"As the Empire expands and the Republic declines." This is the central argument of a revealing new book on America as a global power in the post-Cold War era. "Empire or Republic?" makes the necessary, but much overlooked, link between our nation's international policies and the domestic situation. The authors contend that the Reagan, Bush and Clinton administrations have all focused on global leadership to the detrminent of pressing social, economic and political problems at home. The continuing large-scale diversion of financial and human resources to promote US overseas interests will further undermine the possibilities for revitalizing the national economy.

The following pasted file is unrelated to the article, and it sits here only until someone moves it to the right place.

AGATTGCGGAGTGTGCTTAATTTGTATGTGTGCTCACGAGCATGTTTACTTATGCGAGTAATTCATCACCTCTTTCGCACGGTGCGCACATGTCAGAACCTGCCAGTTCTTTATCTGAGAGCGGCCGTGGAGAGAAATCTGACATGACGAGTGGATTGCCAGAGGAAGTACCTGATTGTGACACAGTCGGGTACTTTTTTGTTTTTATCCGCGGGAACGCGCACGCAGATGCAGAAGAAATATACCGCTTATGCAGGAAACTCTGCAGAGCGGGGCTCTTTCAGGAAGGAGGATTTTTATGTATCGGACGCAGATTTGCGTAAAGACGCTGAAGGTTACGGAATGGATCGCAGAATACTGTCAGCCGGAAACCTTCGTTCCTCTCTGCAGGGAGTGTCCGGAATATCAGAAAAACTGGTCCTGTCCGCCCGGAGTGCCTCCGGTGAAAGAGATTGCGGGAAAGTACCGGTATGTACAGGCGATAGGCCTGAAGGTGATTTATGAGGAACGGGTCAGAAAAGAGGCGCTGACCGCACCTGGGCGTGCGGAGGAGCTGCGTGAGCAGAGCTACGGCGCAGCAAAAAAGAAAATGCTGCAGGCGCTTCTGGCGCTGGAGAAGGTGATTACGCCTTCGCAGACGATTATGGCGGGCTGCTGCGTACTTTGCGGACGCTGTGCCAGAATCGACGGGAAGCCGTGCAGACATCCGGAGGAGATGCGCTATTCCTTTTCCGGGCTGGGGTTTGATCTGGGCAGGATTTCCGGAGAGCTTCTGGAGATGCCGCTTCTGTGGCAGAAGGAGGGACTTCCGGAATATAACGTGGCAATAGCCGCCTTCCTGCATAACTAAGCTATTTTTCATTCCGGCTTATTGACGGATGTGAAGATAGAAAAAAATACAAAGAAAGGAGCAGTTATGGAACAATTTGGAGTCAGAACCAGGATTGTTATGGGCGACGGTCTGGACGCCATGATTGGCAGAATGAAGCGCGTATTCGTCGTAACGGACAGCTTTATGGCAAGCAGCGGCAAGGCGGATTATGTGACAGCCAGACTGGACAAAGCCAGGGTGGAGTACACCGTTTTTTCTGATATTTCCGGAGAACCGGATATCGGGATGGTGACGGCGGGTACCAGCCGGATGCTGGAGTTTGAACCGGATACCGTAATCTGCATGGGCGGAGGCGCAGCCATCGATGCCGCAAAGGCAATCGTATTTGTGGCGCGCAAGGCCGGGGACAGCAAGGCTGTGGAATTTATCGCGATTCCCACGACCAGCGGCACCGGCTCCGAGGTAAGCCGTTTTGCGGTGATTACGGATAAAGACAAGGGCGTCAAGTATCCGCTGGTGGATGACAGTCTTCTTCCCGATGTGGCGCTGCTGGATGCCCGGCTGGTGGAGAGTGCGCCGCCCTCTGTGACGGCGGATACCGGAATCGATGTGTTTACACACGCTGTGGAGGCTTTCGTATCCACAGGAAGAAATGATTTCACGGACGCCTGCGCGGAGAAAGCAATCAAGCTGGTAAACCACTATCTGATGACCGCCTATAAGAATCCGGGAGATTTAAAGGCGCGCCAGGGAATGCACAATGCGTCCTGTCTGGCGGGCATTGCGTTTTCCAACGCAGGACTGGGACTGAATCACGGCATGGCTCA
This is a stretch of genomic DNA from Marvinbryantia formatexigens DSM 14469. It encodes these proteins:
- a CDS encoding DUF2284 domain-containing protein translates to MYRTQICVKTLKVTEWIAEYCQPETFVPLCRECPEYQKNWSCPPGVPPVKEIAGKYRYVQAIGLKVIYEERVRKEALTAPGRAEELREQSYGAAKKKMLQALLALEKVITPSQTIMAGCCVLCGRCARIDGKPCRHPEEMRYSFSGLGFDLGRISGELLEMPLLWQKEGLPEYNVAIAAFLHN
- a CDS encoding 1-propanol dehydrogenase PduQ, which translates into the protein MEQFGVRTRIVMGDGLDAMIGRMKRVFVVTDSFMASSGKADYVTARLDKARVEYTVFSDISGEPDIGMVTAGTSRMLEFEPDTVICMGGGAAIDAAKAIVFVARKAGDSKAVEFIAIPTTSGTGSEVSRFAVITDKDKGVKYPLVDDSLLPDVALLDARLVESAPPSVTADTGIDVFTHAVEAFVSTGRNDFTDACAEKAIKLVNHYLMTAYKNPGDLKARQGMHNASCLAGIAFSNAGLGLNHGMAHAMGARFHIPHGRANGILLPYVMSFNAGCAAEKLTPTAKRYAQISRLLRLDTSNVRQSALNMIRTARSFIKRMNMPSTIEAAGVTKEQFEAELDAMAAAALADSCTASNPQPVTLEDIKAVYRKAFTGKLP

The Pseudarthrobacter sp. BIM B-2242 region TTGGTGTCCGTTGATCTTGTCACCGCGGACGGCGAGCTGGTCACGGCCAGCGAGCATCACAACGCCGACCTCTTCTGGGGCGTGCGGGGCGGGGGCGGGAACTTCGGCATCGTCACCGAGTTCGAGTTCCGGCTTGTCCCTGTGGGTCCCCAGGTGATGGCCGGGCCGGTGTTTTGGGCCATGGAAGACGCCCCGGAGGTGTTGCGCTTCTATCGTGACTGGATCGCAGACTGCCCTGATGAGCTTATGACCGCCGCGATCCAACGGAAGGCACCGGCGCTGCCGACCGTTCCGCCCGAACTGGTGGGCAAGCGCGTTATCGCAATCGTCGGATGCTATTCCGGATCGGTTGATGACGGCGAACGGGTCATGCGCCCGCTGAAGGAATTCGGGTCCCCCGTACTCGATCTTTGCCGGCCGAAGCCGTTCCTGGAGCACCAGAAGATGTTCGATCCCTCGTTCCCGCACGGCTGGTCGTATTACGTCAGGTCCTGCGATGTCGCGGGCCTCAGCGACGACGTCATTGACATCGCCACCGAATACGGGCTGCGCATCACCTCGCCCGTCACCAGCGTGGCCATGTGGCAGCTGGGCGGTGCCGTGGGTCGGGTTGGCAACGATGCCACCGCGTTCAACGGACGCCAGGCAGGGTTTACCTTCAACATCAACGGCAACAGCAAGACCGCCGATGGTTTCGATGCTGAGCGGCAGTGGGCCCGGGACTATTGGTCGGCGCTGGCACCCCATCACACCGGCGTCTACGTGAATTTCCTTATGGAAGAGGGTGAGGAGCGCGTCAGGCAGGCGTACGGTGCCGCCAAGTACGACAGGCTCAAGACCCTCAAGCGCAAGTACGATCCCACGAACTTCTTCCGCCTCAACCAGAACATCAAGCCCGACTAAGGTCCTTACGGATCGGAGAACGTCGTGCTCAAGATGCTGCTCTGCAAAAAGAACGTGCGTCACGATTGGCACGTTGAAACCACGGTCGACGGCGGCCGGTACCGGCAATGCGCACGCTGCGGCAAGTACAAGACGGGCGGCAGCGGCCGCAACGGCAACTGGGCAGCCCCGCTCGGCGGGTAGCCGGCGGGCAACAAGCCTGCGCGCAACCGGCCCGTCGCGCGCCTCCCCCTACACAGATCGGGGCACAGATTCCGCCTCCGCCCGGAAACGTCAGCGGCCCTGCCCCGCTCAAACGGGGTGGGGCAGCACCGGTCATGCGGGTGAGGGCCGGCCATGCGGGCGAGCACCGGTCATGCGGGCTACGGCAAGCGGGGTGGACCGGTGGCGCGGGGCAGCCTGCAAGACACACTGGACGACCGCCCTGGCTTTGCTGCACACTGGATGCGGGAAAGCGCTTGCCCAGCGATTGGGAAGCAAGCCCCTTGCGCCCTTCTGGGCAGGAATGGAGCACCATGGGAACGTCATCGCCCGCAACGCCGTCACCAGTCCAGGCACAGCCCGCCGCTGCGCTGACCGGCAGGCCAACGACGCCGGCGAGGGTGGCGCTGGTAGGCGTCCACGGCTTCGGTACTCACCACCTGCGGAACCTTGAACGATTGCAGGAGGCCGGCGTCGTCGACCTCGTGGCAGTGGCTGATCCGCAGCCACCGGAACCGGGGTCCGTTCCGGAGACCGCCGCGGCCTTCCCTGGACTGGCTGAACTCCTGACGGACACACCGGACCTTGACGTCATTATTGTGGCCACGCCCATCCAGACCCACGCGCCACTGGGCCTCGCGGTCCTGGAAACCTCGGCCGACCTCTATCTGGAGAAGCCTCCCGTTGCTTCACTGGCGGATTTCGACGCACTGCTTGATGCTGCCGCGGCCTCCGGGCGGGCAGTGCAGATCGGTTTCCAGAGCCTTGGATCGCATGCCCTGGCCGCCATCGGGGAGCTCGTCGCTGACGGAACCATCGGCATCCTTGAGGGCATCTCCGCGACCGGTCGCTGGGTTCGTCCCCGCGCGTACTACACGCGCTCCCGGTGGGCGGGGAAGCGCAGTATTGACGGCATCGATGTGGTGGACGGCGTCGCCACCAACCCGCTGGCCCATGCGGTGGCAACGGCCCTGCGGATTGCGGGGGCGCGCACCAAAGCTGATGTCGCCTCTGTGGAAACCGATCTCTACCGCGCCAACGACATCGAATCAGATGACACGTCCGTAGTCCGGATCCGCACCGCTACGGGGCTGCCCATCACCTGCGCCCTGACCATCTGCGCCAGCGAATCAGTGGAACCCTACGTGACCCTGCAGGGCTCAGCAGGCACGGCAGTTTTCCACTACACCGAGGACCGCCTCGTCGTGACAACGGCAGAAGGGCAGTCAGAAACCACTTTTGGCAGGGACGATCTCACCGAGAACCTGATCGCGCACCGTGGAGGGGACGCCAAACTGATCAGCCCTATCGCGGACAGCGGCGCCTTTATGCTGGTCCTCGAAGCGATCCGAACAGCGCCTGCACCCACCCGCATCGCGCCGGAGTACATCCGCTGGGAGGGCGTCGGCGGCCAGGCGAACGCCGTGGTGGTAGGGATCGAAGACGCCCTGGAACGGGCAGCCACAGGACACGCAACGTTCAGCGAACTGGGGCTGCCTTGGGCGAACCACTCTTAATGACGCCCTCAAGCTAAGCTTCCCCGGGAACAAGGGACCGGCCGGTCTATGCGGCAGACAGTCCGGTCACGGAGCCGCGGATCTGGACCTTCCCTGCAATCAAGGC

In this compelling study, Petras and Morley offer a powerful critique of both Republican and Democratic policies over the past decade or more. Their analysis of the first year of the Clinton presidency indicates no sharp break with the past. Clinton gives priority to overseas goals while generating ill-conceived, exclusively "domestic" solutions to national problems. By situating urban blight, unemployment, poverty and other domestic ills within a global context, Petras and Morley take a much needed first rstep toward restructuring US policy so as to decrease the mounting socio-economic pressures that are straining the fabric of American society. "Empire of Republic?" is a provocative and original contribution to the debate surrounding America's position as an ascending or declining world power in the late twentieth century.
"An important, well-researched critique of the new order at home and abroad. This book makes a complex subject accessible and interesting."-Michael Parenti, author of "The Sword and the Dollar, "Democracy for the Few and "Land of Idols